I find it ironic that many organizations today look at supply chain risk from a unilateral perspective. The impact of natural disasters have repeatedly raised questions on organizations’ preparedness to tackle supply chain disruptions. Companies today look for geographical presence and spread of their key suppliers to ensure business continuity. But is that all a company should do to mitigate risk?(Read Full Article)
As companies pursue growth in an environment where operations risk is pervasive, and where supply chain risk has become a top priority, a robust risk management capability is key to designing and operating supply chains. A recent Accenture study of senior executives found that the majority believe supply chain risk management is important or very important.(Read Full Article)
Recent research from The Hackett Group claims that procurement’s ability to generate big savings is declining dramatically. Despite what you might think, that’s good news.
It’s not that savings are unimportant. Of course, they’re important, and they always will be. They are a large part of what organizations expect from procurement. But, as every CPO knows, they aren’t the only things procurement can provide.
For example, in manufacturing companies, procurement can identify suppliers who can suggest alternatives to new product designs that can accomplish the design intent more cost effectively.
(Read Full Article)
Every business faces risks - the probability of events occurring - that can or will present challenges to their operations. Risk management is the practice of using processes, methods and tools to identify the level of probability, and then manage the ensuing risks.
In practice, this means identifying in advance what can go wrong in relationships between buyer and supplier. Failing to do this means you will be under-prepared and get some unwelcome surprises.(Read Full Article)
AsiaInspection, a global provider of quality control services for businesses importing from Asia, Africa, Southern Europe, and Latin America, maintains that supply chain managers should pay more attention to risk irrespective of region.
The Hong Kong-based consultancy has just released its 2014 Q2 Barometer, a quarterly synopsis on outsourced manufacturing and quality control indicating that supply chain transparency is far from adequate nearly everywhere in the emerging markets matrix.(Read Full Article)
Welcome to the first article in a five-part series that will focus on how procurement, finance, and other professionals effectively build a “compliance management” checklist that addresses multiple avenues of spend management and the compliance ramifications behind strategic spend categories. The first four articles will highlight the dozen items that should be included in an [...](Read Full Article)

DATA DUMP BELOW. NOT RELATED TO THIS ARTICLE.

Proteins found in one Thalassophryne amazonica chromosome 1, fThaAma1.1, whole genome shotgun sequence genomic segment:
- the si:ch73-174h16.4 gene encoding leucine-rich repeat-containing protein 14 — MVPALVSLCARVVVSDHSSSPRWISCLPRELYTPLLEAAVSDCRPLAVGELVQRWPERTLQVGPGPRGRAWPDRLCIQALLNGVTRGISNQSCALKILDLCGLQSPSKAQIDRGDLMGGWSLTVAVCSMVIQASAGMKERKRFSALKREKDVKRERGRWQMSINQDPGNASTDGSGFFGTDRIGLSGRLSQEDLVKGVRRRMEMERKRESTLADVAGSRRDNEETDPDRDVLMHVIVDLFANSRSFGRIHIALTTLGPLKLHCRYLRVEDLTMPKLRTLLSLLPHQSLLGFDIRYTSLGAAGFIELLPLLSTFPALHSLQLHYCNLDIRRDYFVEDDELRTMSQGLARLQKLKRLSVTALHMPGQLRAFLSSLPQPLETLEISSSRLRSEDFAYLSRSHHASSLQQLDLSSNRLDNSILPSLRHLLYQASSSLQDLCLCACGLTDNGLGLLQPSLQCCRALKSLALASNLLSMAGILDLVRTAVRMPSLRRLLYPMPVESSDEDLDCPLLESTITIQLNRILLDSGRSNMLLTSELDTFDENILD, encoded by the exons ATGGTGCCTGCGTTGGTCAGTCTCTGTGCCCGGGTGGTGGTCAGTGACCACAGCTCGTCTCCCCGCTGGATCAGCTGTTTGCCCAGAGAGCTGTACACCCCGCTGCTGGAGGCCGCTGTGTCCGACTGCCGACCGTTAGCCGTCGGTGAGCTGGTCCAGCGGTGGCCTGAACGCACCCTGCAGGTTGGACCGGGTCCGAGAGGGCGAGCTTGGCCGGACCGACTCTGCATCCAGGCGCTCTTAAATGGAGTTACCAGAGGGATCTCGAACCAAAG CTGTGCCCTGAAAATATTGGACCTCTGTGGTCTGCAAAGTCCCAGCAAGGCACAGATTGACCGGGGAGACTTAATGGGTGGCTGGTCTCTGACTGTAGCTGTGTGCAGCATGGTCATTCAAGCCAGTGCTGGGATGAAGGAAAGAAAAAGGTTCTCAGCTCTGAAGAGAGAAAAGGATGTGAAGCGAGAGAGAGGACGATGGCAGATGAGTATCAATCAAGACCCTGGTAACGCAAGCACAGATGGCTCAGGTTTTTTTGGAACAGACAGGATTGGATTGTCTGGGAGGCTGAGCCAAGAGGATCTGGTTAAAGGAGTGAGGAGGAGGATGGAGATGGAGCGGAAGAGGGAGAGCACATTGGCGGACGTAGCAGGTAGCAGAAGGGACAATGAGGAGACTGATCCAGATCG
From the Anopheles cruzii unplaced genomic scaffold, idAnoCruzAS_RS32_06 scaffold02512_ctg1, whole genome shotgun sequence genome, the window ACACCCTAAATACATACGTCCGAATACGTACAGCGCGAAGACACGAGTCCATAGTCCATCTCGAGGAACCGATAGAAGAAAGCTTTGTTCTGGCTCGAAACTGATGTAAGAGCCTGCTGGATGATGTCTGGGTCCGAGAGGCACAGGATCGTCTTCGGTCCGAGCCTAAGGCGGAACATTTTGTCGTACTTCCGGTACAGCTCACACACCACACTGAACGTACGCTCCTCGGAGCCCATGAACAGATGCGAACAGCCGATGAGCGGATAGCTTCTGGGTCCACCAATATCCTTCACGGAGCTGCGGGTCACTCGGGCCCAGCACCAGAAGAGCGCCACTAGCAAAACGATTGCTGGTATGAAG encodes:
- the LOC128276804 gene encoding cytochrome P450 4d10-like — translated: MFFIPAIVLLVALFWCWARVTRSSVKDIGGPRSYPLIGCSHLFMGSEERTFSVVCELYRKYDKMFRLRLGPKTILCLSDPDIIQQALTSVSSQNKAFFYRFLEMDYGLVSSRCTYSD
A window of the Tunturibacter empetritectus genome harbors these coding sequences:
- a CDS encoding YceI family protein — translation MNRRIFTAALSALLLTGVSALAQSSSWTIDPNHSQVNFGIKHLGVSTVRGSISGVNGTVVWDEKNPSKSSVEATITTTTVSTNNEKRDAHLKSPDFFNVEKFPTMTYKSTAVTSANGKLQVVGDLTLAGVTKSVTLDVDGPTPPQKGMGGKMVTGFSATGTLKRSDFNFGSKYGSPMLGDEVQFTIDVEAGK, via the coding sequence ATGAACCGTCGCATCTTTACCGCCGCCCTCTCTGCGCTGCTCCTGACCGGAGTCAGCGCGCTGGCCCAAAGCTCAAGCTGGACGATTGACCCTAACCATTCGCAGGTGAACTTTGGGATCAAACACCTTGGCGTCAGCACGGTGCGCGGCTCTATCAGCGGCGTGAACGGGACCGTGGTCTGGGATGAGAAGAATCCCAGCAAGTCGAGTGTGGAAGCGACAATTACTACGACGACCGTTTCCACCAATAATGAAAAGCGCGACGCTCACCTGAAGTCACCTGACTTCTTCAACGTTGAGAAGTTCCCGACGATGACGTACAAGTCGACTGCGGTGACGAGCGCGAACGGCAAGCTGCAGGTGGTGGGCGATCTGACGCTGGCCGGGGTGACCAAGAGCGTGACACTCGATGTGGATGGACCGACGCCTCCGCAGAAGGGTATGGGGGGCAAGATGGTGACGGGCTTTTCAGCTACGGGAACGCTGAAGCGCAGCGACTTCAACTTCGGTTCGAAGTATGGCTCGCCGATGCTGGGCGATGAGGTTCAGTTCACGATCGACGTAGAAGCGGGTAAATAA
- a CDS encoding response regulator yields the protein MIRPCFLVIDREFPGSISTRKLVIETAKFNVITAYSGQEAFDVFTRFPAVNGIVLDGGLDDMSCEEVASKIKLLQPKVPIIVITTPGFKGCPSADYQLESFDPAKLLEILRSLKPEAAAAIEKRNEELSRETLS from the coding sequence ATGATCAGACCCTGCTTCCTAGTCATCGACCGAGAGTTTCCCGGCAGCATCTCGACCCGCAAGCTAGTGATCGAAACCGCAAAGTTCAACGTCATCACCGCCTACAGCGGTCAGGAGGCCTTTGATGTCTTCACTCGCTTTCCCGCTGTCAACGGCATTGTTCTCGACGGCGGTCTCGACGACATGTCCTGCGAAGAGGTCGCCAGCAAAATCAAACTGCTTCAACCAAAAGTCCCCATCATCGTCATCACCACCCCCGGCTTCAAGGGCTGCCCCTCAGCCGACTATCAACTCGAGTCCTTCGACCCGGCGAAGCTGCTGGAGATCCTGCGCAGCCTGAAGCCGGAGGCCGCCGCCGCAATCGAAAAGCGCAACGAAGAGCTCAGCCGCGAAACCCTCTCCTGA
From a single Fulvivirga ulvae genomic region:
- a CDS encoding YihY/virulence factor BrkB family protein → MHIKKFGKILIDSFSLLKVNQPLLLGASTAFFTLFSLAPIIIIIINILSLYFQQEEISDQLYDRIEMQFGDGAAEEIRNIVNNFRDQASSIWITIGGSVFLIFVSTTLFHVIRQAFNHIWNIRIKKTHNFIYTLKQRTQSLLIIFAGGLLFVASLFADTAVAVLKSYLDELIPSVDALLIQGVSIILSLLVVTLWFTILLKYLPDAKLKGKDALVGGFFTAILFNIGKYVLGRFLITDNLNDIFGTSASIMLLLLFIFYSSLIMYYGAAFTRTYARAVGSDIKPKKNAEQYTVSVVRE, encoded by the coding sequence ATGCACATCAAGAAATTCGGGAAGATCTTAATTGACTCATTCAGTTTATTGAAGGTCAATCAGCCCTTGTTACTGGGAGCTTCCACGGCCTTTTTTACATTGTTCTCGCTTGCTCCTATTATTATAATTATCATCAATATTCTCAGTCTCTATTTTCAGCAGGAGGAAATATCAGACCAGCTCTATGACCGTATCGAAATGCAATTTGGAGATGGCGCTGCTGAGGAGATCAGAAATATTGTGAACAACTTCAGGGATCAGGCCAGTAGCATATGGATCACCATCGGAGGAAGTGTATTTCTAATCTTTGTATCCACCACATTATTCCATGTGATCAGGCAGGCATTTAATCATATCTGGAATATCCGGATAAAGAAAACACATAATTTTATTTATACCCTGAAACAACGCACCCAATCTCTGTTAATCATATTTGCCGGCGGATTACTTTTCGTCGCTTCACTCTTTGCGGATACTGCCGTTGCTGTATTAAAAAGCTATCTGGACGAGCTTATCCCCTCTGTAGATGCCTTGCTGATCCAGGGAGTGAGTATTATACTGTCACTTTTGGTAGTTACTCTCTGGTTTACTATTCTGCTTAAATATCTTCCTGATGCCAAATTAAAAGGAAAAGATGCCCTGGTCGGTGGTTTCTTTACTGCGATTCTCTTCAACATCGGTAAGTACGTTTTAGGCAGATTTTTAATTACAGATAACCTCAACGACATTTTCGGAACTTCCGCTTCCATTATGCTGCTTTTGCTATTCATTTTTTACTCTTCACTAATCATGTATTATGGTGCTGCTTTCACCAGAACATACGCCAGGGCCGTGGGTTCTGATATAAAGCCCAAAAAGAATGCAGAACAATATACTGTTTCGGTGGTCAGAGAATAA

For the Dodd-Frank reporting year 2013 98% of suppliers filed with no sourcing determination. Didn't know or not telling? While we can't be certain why virtually all filers did not have meaningful sourcing declarations, we do know that supplier education & training can improve suppliers' response time and completion rates for conflict minerals due diligence.
Seven of the world's largest industry associations collaborated with Source Intelligence and Schulte Roth & Zabel LLP to launch a web-based training module within the Conflict Minerals Resource Center (CMRC). The training module is based on the best practices developed by leaders in these ...(Read Full Article)
The Dominican Republic, Venezuela and Kyrgyzstan are the countries most susceptible to supply chain disruption, according to a new global index.
Norway, Switzerland and Canada topped the list of nations most resistant to such disruption – one of the leading causes of business volatility – on the 2014 FM Global Resilience Index.
The online tool ranks the business resilience of 130 countries, and is designed to help businesses better assess and manage supply chain risk.(Read Full Article)
The 2014 FM Global Resilience Index released today finds Norway, Switzerland and Canada top the list of nations most resilient to supply chain disruption, one of the leading causes of business volatility. The first-of-its-kind Index, commissioned by FM Global, one of the world’s largest commercial property insurers, is an online, data-driven tool and repository ranking the business resilience of 130 countries. More than a year in development, the Index is designed to help executives better assess and manage supply chain risk.(Read Full Article)
Given the limited exposure many companies have to the extended supply chain, the gateway to learning more about lower tier vendors may rest with how much our tier-one suppliers know about their own supply base. In a recent article, Sourcing Journal Online published a list of “7 questions to ask to assess risk and ensure supply.” Many of these queries will individually say quite a bit about the level of risk our tier-one suppliers are building into OEM supply chains overall – or whether they’re reducing comparative risk exposure.Leave A Comment posted in Commentary by Jason Busch (Read Full Article)
Most supply chains move in one direction: New products move from manufacturing to a customer. Increasingly, those products are coming back into the supply chain, either as returns for repair under warranty work or to be remanufactured for reuse. In fact, new research from the nonprofit organization APICS Foundation, finds that remanufacturing serves a broad array of strategic interests for companies, provides considerable career advancement potential for individuals and has become instrumental in furthering sustainability initiatives.
“Remanufacturing was once considered a niche process,” says Jonathan Thatcher, director of research, APICS Foundation. “Today it is becoming a mainstream practice.”
The findings ...(Read Full Article)
Managing risk is never far from the minds of CPOs. Risk management frequently stands out in Procurement Leaders’ Procurement Intentions Reports as a major concern. The latest Report highlights operational risk as a major focus for CPOs this year.
Some external risks are obvious, such as supplier financial failure, infrastructure-damaging climate events, inadequate building codes or working practices in local or far-flung factories, or geopolitical upheaval, all of which can disrupt supply, and some of which can damage corporate image.